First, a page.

Does the state allow for waivers of this policy, e.g., a waiver for a one-time episode of severe hypoglycemia that has mitigating factors (e.g., recent change in medication, illness, etc.) or that has been addressed with a physician?

Yes. The 6-month or 12-month period may be reduced or eliminated based upon a departmental review of the specific recommendation of a qualified physician or any other information that may come to the licensing agency, including evidence that the episode of loss of consciousness resulted from medical intervention or medically supervised experimentation with prescribed medication, as well as the evaluation of other evidence. Mich. Admin. Code r. 257.854(4) (2013). Additionally, the licensing agency maintains that any action taken on the basis of a physical or mental condition or disability will be reassessed upon receipt of new medical evidence and documentation that the condition or disability has changed or abated or no longer exists. Mich. Admin. Code r. 257.853(11) (2013). All medical information submitted is reviewed by licensing agency personnel and at times in consultation with the Medical Advisory Board.

What is the process for appealing a decision of the state regarding a driver's license?

A driver may seek appeal to the licensing agency's administrative hearing officer or the circuit court. See Mich. Comp. Laws § 257.322-.323 (2013); see also Mich. Admin. Code r. 257.856 (2013) (providing the right to appeal final decisions of the licensing agency). A request for an administrative hearing must be made in writing within 14 days of the denial or suspension of the license. Mich. Comp. Laws § 257.322(2) (2013). To request a hearing, an individual may submit a Driver's License Appeals Hearing Request. At the hearing, an individual may present evidence and testimony, and before its commencement, the hearing officer may compel production of documents and transcripts of testimony. Mich. Comp. Laws § 257.322(2)-(3) (2013). Following the hearing, the hearing officer may affirm, modify, or set aside the final determination of the licensing agency. Mich. Comp. Laws § 257.322(5) (2013).

Alternately, an individual may request review of the licensing agency's decision in the circuit court of the county where the suspension or revocation was imposed or that of his or her residence by filing a petition within 63 days—or within 182 days with a showing of good cause. Mich. Comp. Laws § 257.323(1) (2013). The court will set a date for a cause for hearing not more than 63 days after receipt of the petition for review. Mich. Comp. Laws § 257.323(2) (2013). After presentation of evidence and testimony, the court will affirm, modify, or set aside the final determination of the licensing agency. Mich. Comp. Laws § 257.323(3) (2013). The circuit court will not grant an individual restricted driving privileges, and it will set aside the licensing agency's final determination only if the petitioner's substantial rights have been prejudiced. Mich. Comp. Laws § 257.323(4) (2013).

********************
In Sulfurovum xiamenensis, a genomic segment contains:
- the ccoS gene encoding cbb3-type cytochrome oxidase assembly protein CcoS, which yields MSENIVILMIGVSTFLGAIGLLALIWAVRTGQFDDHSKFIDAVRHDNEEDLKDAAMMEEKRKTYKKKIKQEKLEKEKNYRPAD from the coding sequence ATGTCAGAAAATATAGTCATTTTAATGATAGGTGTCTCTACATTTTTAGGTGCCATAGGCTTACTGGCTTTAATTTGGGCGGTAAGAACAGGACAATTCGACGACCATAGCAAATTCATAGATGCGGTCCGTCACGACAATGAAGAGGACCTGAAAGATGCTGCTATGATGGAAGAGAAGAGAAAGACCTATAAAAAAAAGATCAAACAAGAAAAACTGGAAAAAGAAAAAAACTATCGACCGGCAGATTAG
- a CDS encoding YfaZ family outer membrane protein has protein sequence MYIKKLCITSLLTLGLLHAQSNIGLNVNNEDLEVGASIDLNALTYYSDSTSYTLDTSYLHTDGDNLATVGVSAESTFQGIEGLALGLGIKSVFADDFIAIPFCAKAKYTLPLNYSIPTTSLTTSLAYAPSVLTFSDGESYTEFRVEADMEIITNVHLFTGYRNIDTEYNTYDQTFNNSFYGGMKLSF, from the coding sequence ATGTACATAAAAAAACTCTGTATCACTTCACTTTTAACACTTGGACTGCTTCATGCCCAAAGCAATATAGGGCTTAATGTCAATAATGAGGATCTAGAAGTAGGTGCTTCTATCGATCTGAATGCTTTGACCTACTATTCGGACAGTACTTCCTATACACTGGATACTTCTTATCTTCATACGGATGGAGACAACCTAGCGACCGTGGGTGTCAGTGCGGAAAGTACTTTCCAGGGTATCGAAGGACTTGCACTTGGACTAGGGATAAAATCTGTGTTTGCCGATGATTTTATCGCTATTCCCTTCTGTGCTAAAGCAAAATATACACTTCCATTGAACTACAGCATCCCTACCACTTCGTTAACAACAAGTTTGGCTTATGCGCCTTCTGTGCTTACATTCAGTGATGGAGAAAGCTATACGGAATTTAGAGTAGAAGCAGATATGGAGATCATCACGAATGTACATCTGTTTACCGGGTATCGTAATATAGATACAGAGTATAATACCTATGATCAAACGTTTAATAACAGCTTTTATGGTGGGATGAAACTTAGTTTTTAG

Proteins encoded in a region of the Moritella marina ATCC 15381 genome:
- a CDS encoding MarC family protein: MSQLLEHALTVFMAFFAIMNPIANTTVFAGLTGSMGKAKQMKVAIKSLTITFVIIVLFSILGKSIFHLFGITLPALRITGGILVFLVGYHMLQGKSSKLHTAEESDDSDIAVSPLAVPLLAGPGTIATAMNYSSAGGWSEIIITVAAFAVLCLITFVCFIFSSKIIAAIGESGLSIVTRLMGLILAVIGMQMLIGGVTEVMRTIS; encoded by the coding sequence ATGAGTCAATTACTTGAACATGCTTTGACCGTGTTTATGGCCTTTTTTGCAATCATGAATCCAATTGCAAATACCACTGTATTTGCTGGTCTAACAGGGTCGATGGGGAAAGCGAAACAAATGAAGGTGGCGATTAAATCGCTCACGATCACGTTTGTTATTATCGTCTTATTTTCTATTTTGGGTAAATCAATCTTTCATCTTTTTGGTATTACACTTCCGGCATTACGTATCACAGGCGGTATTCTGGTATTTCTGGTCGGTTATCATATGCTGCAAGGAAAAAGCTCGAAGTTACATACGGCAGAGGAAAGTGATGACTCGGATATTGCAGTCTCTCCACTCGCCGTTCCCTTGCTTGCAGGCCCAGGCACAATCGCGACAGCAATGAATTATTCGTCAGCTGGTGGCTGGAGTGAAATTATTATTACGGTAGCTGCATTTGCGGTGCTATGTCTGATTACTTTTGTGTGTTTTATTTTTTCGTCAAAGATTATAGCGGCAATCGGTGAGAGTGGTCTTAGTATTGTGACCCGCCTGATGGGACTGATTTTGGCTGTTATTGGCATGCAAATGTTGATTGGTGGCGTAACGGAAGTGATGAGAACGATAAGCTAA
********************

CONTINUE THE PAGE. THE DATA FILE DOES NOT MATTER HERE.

May an individual whose license is suspended or denied because of diabetes receive a probationary or restricted license?

Yes. The licensing agency may issue limited or restricted licenses or endorsements to individuals that have experienced episodes of loss of consciousness on a case-by-case basis. Mich. Admin. Code r. 257.854(4) (2013); see also Mich. Comp. Laws § 257.312 (2013) (providing for restricted operator's and chauffeur's licenses); Mich. Admin. Code r. 257.3 (2013) (describing specific license restrictions).

Is an identification card available for non-drivers?

Yes, with proper identification and payment of a fee. Identification cards are issued at no charge to persons age 65 and over and to individuals whose licenses have been suspended due to medical reasons. See Mich. Dept. of State, "Driver's License or ID Requirements," Form SOS-428, (04/13). For more information, see Michigan Secretar of State, "Driver's License and State ID."

Resources

Driver licensing in Michigan is administered by the Department of State.

  • Last Reviewed: August 15, 2013
  • Last Edited: February 5, 2014